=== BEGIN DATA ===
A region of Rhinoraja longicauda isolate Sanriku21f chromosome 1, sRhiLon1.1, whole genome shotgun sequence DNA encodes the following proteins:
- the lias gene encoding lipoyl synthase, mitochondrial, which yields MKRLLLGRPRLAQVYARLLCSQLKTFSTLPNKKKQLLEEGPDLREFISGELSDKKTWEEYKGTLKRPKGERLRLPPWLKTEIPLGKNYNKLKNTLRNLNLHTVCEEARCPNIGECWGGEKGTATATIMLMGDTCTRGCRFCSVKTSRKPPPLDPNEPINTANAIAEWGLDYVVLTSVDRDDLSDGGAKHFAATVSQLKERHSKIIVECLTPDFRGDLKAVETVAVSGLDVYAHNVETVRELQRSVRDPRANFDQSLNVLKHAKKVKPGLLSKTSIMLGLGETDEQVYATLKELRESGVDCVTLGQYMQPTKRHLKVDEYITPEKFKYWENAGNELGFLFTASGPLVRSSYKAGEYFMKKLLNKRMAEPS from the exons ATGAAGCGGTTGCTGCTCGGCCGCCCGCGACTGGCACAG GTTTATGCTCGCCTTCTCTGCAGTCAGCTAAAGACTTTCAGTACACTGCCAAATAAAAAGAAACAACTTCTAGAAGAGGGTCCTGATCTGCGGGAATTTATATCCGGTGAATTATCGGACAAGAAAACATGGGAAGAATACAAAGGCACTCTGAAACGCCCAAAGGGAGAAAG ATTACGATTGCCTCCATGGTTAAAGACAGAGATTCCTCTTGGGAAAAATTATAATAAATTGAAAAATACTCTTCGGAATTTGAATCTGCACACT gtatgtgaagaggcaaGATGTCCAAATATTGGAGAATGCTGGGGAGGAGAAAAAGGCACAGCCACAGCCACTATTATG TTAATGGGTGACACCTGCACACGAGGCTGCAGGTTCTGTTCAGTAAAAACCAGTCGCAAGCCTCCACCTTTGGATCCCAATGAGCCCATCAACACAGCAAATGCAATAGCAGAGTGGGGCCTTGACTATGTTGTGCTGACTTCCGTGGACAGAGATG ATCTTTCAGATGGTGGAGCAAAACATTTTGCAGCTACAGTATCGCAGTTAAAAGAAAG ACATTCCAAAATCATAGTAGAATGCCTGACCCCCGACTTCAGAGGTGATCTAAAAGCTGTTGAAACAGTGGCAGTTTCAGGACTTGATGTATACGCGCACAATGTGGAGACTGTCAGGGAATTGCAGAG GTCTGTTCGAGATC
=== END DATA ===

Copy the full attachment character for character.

A region of Rhinoraja longicauda isolate Sanriku21f chromosome 1, sRhiLon1.1, whole genome shotgun sequence DNA encodes the following proteins:
- the lias gene encoding lipoyl synthase, mitochondrial, which yields MKRLLLGRPRLAQVYARLLCSQLKTFSTLPNKKKQLLEEGPDLREFISGELSDKKTWEEYKGTLKRPKGERLRLPPWLKTEIPLGKNYNKLKNTLRNLNLHTVCEEARCPNIGECWGGEKGTATATIMLMGDTCTRGCRFCSVKTSRKPPPLDPNEPINTANAIAEWGLDYVVLTSVDRDDLSDGGAKHFAATVSQLKERHSKIIVECLTPDFRGDLKAVETVAVSGLDVYAHNVETVRELQRSVRDPRANFDQSLNVLKHAKKVKPGLLSKTSIMLGLGETDEQVYATLKELRESGVDCVTLGQYMQPTKRHLKVDEYITPEKFKYWENAGNELGFLFTASGPLVRSSYKAGEYFMKKLLNKRMAEPS from the exons ATGAAGCGGTTGCTGCTCGGCCGCCCGCGACTGGCACAG GTTTATGCTCGCCTTCTCTGCAGTCAGCTAAAGACTTTCAGTACACTGCCAAATAAAAAGAAACAACTTCTAGAAGAGGGTCCTGATCTGCGGGAATTTATATCCGGTGAATTATCGGACAAGAAAACATGGGAAGAATACAAAGGCACTCTGAAACGCCCAAAGGGAGAAAG ATTACGATTGCCTCCATGGTTAAAGACAGAGATTCCTCTTGGGAAAAATTATAATAAATTGAAAAATACTCTTCGGAATTTGAATCTGCACACT gtatgtgaagaggcaaGATGTCCAAATATTGGAGAATGCTGGGGAGGAGAAAAAGGCACAGCCACAGCCACTATTATG TTAATGGGTGACACCTGCACACGAGGCTGCAGGTTCTGTTCAGTAAAAACCAGTCGCAAGCCTCCACCTTTGGATCCCAATGAGCCCATCAACACAGCAAATGCAATAGCAGAGTGGGGCCTTGACTATGTTGTGCTGACTTCCGTGGACAGAGATG ATCTTTCAGATGGTGGAGCAAAACATTTTGCAGCTACAGTATCGCAGTTAAAAGAAAG ACATTCCAAAATCATAGTAGAATGCCTGACCCCCGACTTCAGAGGTGATCTAAAAGCTGTTGAAACAGTGGCAGTTTCAGGACTTGATGTATACGCGCACAATGTGGAGACTGTCAGGGAATTGCAGAG GTCTGTTCGAGATC